FEED - Weekend Edition Sunday
After a day of rallies in Washington, D.C., and around the country, student leaders of the "March For Our Lives" movement are hoping to turn this energy and passion into political action.
NPR's Lulu Garcia-Navarro talks with Betsy Hoover, the online organizing director for Barack Obama's 2012 presidential campaign. Conservatives have drawn parallels between the work of Cambridge Analytica to the data operation of the Obama campaign.
Pop musician Hayley Kiyoko has earned the name "Lesbian Jesus" from her fans. She talks with NPR's Lulu Garcia-Navarro about her debut album, Expectations.
We hear the words of Emma Gonzalez at the March For Our Lives in Washington, D.C. Gonzalez, a student and survivor of the shooting at Marjory Stoneman Douglas High School, has become one of the most visible faces of the movement.
With March Madness in full swing, NPR's Lulu Garcia-Navarro and Gene Demby talk about whether student athletes should be paid, and the role of race in big-time college sports.
Facebook is heavily used in Pakistan among the middle class. WhatsApp and Twitter are popular too. But Facebook has played a key role in Pakistan in gathering people for political and cultural movements of all stripes.
It's the 15th anniversary of the U.S. invasion of Iraq. NPR's Lulu Garcia-Navarro looks back and forward with Azmat Khan, Future of War Fellow at New America.
Days after their release, Muhammadu Buhari told the girls seized in the Feb. 19 mass abduction by an ISIS-affiliated faction of Boko Haram to embrace the future and pursue their dreams, without fear.
(Image credit: Azeez Akunleyan/AP)
NPR's Lulu Garcia-Navarro and puzzle master Will Shortz play the puzzle this week with Joe Lewis of Portland, Maine.
(Image credit: NPR)
Russia is offering to build a $1 million monument in Elizabeth City, N.C., honoring a World War II U.S.-Soviet joint operation. The city council at first said yes. Newly-elected members now say no.
(Image credit: Courtesy M.G. Crisci)
Tom Rachman's new novel The Italian Teacher takes place in the art world, where a bigger than life artist named Bear Bavinsky makes it hard for his adoring son to form his own indentity.
(Image credit: Eslah Attar/NPR)
NPR's Lulu Garcia-Navarro speaks with Democratic strategist Celinda Lake and Republican strategist Whit Ayres about politics and political strategy ahead of November's midterm elections.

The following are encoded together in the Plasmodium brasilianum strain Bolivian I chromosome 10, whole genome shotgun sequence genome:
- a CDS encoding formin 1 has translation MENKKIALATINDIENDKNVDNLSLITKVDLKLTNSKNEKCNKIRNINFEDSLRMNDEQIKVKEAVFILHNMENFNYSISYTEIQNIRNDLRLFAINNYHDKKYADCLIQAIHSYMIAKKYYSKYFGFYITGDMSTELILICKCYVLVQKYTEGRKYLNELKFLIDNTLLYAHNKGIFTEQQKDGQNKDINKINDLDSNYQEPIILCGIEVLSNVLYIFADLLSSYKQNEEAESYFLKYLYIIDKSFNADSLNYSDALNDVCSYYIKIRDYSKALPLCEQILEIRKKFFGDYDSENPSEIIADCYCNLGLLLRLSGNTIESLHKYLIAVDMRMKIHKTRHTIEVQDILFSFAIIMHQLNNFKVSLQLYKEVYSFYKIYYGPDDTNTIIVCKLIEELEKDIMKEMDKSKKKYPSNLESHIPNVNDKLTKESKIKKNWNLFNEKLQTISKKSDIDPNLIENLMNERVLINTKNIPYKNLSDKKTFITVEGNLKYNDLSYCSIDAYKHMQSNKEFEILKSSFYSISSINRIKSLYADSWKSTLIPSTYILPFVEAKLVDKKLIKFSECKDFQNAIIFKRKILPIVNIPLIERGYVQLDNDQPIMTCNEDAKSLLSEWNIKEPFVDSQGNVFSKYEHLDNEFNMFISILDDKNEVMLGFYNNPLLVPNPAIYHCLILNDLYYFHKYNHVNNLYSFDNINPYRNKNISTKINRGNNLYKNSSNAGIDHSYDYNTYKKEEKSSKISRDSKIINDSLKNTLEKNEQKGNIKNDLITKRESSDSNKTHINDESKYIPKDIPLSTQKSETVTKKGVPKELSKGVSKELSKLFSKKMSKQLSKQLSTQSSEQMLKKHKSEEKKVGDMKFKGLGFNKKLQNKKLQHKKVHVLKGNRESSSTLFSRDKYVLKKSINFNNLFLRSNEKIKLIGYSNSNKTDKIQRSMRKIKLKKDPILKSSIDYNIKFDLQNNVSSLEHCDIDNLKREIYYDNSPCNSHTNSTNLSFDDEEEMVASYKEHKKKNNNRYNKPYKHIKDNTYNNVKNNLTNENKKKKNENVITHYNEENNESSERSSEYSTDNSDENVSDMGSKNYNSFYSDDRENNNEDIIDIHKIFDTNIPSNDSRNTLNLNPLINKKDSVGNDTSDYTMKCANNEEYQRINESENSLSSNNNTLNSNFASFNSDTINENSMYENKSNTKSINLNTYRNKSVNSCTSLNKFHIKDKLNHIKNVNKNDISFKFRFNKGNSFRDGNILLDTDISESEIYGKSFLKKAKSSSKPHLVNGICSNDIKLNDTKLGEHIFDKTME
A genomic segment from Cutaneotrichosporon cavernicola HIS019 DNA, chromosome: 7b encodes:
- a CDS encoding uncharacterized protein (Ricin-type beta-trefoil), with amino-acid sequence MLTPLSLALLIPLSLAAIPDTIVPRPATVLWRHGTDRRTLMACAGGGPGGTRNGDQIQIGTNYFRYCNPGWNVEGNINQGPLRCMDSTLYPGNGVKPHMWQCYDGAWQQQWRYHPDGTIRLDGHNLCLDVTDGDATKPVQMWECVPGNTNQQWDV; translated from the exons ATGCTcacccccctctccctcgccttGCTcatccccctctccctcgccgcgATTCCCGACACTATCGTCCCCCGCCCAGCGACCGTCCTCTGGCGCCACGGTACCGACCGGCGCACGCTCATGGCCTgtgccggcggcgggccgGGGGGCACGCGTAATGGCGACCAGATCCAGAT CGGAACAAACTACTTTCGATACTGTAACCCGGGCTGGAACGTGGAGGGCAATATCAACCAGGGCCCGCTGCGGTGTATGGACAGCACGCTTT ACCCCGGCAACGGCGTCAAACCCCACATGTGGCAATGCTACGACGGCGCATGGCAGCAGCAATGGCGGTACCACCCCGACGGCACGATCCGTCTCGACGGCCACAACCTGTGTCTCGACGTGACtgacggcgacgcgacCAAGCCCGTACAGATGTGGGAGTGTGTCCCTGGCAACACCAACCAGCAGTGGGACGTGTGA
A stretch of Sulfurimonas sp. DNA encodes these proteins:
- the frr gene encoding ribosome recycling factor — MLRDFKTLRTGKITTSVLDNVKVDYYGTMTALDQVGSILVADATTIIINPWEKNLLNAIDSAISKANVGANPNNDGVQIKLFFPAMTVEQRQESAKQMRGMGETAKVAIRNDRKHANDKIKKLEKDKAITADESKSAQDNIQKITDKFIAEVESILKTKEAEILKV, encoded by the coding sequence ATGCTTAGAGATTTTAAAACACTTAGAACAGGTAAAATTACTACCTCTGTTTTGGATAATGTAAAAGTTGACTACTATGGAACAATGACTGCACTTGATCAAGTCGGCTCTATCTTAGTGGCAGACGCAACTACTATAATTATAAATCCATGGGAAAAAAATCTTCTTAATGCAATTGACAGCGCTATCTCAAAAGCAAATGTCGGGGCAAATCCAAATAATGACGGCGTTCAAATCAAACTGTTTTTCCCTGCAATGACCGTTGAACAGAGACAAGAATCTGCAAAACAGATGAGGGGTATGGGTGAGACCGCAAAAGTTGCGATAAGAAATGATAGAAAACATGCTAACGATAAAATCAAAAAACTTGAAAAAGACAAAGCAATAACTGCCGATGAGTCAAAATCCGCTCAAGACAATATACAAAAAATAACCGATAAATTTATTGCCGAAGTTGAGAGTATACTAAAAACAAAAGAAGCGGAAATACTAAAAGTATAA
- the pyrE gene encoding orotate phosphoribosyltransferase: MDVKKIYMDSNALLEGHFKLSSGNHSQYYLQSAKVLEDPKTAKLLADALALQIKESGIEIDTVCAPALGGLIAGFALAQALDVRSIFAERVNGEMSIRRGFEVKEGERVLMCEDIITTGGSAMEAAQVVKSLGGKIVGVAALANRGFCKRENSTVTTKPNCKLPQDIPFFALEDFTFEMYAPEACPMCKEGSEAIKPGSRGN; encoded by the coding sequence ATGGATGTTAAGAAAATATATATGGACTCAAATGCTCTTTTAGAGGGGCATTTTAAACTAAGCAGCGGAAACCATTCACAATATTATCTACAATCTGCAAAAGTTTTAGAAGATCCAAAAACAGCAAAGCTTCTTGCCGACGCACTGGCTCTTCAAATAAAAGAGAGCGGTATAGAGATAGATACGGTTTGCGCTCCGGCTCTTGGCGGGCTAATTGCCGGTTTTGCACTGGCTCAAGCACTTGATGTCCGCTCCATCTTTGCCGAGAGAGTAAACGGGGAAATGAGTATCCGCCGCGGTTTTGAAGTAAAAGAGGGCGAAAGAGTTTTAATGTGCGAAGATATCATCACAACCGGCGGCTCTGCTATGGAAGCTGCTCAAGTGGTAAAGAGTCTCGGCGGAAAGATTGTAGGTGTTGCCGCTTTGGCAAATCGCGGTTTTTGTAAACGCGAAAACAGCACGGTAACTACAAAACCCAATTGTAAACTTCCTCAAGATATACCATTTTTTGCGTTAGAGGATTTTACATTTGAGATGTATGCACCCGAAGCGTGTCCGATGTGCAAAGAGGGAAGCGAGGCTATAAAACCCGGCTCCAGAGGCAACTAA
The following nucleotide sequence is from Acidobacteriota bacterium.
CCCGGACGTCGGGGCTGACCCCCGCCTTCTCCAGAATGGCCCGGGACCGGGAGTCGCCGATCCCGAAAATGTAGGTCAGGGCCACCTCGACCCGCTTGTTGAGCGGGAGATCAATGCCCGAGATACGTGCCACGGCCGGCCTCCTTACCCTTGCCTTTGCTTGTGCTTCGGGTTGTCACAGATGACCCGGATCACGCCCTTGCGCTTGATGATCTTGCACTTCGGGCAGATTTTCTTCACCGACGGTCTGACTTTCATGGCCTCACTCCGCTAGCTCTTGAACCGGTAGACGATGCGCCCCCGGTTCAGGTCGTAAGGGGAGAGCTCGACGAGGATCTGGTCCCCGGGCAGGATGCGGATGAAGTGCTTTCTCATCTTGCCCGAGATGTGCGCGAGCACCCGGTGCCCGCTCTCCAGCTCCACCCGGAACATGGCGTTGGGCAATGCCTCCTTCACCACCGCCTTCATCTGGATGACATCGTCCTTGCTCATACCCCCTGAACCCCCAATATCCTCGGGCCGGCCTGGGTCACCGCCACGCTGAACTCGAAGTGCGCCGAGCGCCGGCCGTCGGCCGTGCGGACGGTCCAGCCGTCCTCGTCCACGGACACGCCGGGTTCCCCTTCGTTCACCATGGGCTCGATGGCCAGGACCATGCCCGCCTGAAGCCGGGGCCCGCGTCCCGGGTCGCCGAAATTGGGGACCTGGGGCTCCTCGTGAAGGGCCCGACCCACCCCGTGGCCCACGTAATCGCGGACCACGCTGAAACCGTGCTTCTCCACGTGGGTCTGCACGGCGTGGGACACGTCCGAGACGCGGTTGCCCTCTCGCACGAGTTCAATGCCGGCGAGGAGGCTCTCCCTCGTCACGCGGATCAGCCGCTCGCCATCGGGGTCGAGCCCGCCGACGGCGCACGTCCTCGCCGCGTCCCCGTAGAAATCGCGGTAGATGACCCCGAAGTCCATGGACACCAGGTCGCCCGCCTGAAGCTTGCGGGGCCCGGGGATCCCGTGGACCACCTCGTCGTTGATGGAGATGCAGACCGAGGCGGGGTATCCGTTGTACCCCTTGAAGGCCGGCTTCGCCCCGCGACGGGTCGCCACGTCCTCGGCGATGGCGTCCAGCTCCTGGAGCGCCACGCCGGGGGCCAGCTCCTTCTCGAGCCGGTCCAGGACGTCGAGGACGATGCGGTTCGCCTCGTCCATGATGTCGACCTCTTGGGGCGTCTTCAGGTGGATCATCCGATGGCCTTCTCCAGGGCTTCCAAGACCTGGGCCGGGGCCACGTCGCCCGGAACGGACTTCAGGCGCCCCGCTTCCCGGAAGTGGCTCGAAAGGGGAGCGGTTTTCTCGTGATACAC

NPR's Lulu Garcia-Navarro speaks with students at Saturday's March For Our Lives rally in Washington, D.C.
The campaign ads represent one way that women are increasingly willing to break the mold of the standard candidate, in a year with record numbers of women running for office.
(Image credit: YouTube)
Florida schools have ramped up "code red drills" in the aftermath of the Parkland shooting. One teacher plans to post footage of the drills online to build support for more restrictive gun laws.
Democrat Conor Lamb appears to have won in a special election in Pennsylvania. NPR's Lulu Garcia-Navarro checks back in with Dave Podurgiel and Jojo Burgess, two voters in the district.
As part of our Missed Connections series, NPR's Lulu Garcia-Navarro reunites Sharony Green and Beth Hegab, former childhood friends who drifted apart, according to Green, in part because of race.
El Salvador has one of the highest murder rates in the world, driven by gangs. The Economist's Sarah Esther Maslin reported on how evangelical churches help gang members pull away from lives of crime.
NPR's Lulu Garcia-Navarro talks to British MP Tom Tugendhat about the rising tensions between the U.K. and Russia, including the latest news that Russia is expelling 23 British diplomats.
NPR's Lulu Garcia-Navarro talks with Matthew Rosenberg of The New York Times about Cambridge Analytica, which allegedly harvested information from millions of Facebook users without their permission.